According to Schwemmer, the biggest opportunity for good in the activity of political influencers consists in “engaging groups of people who’ve not been interested in politics before now but whose participation is particularly germane.” It is chiefly young people he has in mind here. Studies and surveys have shown that you need to address young people with authentic and personal content if you are to engage them on political issues. They also want people to explain politics to them in simple words. “Both these things are the bread and butter of influencers,” notes Schwemmer.

Often associated with advertising, products and money

It is no wonder, then, that political parties have long been trying to figure out how to leverage the power and methods of political influencers for their own ends. Before the last US election, presidential candidate Michael Bloomberg worked with an influencer marketing agency, which created memes for his campaign. A meme is usually a photo with humorous content that spreads rapidly online. “In Germany, too, political parties are learning from influencers how to adapt their contents to social media, or are hiring people to share content in the influencer style,” says Carsten Schwemmer. A few years ago, for example, the CSU party tried to respond to the Rezo video with its own influencer – although the reaction at the time was mostly mocking. Undaunted, the party reiterated its interest in the work of influencers and has continued to post its own videos on sites like TikTok.

In his pilot project, the sociologist has also researched how potential voters respond to the output of influencers. For three weeks after the election, he surveyed some 1,100 people on their perception of influencers. The results showed that 72 percent were familiar with the term but associated it primarily with terms like “advertising,” “product,” and “money” as opposed to political content. Another finding was that the influence of social media personalities on people’s voting decisions was relatively small compared to traditional media such as TV, newspapers, and election ads. “In absolute numbers, however, the potential is large enough to sway elections,” reports Schwemmer.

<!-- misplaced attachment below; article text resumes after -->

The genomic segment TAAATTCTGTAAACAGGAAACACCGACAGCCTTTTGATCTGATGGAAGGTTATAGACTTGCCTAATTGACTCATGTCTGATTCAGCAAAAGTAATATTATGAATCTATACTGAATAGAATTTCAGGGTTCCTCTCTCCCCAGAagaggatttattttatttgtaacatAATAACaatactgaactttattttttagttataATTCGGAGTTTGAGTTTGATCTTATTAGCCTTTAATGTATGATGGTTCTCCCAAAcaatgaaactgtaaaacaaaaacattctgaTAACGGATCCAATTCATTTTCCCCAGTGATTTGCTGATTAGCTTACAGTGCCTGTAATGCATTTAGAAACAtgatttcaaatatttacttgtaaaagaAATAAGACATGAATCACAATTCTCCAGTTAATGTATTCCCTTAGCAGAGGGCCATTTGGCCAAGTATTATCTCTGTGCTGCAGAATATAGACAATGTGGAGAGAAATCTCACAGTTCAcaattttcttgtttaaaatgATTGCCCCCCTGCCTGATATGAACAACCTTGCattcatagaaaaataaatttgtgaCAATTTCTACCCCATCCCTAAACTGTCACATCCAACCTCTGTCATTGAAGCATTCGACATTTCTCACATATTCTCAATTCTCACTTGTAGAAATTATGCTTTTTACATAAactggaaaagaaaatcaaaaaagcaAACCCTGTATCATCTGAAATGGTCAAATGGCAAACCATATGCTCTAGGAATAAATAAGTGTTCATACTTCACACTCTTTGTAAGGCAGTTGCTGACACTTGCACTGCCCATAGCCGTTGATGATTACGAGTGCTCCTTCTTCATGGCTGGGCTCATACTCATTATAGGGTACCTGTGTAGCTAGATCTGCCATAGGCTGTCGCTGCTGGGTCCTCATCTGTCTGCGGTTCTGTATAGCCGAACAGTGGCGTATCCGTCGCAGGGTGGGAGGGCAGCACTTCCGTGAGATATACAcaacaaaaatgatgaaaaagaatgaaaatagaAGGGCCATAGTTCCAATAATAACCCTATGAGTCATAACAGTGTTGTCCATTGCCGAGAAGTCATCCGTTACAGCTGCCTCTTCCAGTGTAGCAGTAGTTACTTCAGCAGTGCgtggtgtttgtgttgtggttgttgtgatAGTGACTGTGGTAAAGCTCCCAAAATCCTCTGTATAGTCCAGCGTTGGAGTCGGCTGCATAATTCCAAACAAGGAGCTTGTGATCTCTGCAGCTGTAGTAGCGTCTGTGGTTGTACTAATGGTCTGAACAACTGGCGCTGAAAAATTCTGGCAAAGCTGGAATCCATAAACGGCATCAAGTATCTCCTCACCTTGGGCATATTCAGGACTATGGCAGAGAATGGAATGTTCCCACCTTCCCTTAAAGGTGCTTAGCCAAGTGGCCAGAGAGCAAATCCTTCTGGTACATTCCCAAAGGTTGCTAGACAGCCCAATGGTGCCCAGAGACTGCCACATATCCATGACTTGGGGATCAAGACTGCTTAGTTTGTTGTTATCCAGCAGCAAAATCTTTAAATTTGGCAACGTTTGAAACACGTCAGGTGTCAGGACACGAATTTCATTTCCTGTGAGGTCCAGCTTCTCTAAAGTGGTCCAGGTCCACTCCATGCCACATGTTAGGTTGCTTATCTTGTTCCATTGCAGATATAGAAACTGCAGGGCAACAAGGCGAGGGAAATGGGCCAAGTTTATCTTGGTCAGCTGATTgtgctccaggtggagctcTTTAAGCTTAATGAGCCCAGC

“Engaging groups of people who’ve not been interested in politics before now but whose participation is particularly germane” – this is where Carsten Schwemmer sees the biggest opportunity for good in the activity of political influencers.

© Stephan Höck/LMU

This potential, cautions the sociologist, could also be exploited by people seeking to share antidemocratic content. Although his own observations indicate that the majority of influencers on social media fall within the democratic spectrum – mostly in the political center and to the left of center – there were also people in their midst sharing extremist ideas, esoteric doctrines, and conspiracy theories. As an example, he cites Heiko Schrang with his YouTube channel and Instagram account.

But precisely because there is no easy answer to the question as to whether political influencers can generate new trust in politics or tend to achieve the opposite, the European elections this year are a further touchstone for Carsten Schwemmer, who will be observing closely to see what gambits influencers will dream up to affect the outcomes.

Text: Felicitas Wilke

Prof. Carsten Schwemmer is Professor of Computational Social Sciences at LMU’s Department of Sociology. Born in 1988, Schwemmer studied sociology at the University of Bamberg, where he also completed his doctorate. After stints at the University of Konstanz, the Weizenbaum Institute in Berlin, the University of Stuttgart, and Princeton University, he was a visiting professor at Bamberg. Subsequently, he was group leader at the GESIS Leibniz Institute for the Social Sciences in Mannheim, before taking up an appointment at LMU in 2022.